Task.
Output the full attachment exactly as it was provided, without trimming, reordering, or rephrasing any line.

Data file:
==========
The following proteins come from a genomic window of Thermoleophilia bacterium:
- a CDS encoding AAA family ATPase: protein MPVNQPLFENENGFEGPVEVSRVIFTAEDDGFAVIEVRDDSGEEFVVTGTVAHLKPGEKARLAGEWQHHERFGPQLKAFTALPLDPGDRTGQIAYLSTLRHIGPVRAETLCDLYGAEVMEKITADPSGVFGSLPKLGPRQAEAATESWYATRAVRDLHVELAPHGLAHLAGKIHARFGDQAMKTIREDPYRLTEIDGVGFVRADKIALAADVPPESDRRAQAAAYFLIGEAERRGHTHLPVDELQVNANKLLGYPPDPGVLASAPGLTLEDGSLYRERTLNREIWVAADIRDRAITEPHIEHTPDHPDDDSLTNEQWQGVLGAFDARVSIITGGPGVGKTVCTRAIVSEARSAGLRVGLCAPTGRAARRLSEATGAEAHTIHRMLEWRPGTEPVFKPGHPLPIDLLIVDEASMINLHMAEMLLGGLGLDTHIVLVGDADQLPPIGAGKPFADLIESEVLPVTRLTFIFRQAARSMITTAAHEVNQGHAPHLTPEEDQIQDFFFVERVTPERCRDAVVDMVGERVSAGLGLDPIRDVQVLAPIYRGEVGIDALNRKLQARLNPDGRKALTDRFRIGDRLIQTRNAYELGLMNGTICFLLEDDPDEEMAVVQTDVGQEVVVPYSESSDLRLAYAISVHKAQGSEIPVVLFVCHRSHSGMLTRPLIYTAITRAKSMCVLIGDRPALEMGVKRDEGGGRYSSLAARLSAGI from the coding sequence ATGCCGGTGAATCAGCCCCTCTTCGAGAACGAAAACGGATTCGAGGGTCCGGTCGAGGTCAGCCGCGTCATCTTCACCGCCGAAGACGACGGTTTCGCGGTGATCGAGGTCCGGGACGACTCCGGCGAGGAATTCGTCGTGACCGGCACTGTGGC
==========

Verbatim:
The following proteins come from a genomic window of Thermoleophilia bacterium:
- a CDS encoding AAA family ATPase: protein MPVNQPLFENENGFEGPVEVSRVIFTAEDDGFAVIEVRDDSGEEFVVTGTVAHLKPGEKARLAGEWQHHERFGPQLKAFTALPLDPGDRTGQIAYLSTLRHIGPVRAETLCDLYGAEVMEKITADPSGVFGSLPKLGPRQAEAATESWYATRAVRDLHVELAPHGLAHLAGKIHARFGDQAMKTIREDPYRLTEIDGVGFVRADKIALAADVPPESDRRAQAAAYFLIGEAERRGHTHLPVDELQVNANKLLGYPPDPGVLASAPGLTLEDGSLYRERTLNREIWVAADIRDRAITEPHIEHTPDHPDDDSLTNEQWQGVLGAFDARVSIITGGPGVGKTVCTRAIVSEARSAGLRVGLCAPTGRAARRLSEATGAEAHTIHRMLEWRPGTEPVFKPGHPLPIDLLIVDEASMINLHMAEMLLGGLGLDTHIVLVGDADQLPPIGAGKPFADLIESEVLPVTRLTFIFRQAARSMITTAAHEVNQGHAPHLTPEEDQIQDFFFVERVTPERCRDAVVDMVGERVSAGLGLDPIRDVQVLAPIYRGEVGIDALNRKLQARLNPDGRKALTDRFRIGDRLIQTRNAYELGLMNGTICFLLEDDPDEEMAVVQTDVGQEVVVPYSESSDLRLAYAISVHKAQGSEIPVVLFVCHRSHSGMLTRPLIYTAITRAKSMCVLIGDRPALEMGVKRDEGGGRYSSLAARLSAGI from the coding sequence ATGCCGGTGAATCAGCCCCTCTTCGAGAACGAAAACGGATTCGAGGGTCCGGTCGAGGTCAGCCGCGTCATCTTCACCGCCGAAGACGACGGTTTCGCGGTGATCGAGGTCCGGGACGACTCCGGCGAGGAATTCGTCGTGACCGGCACTGTGGC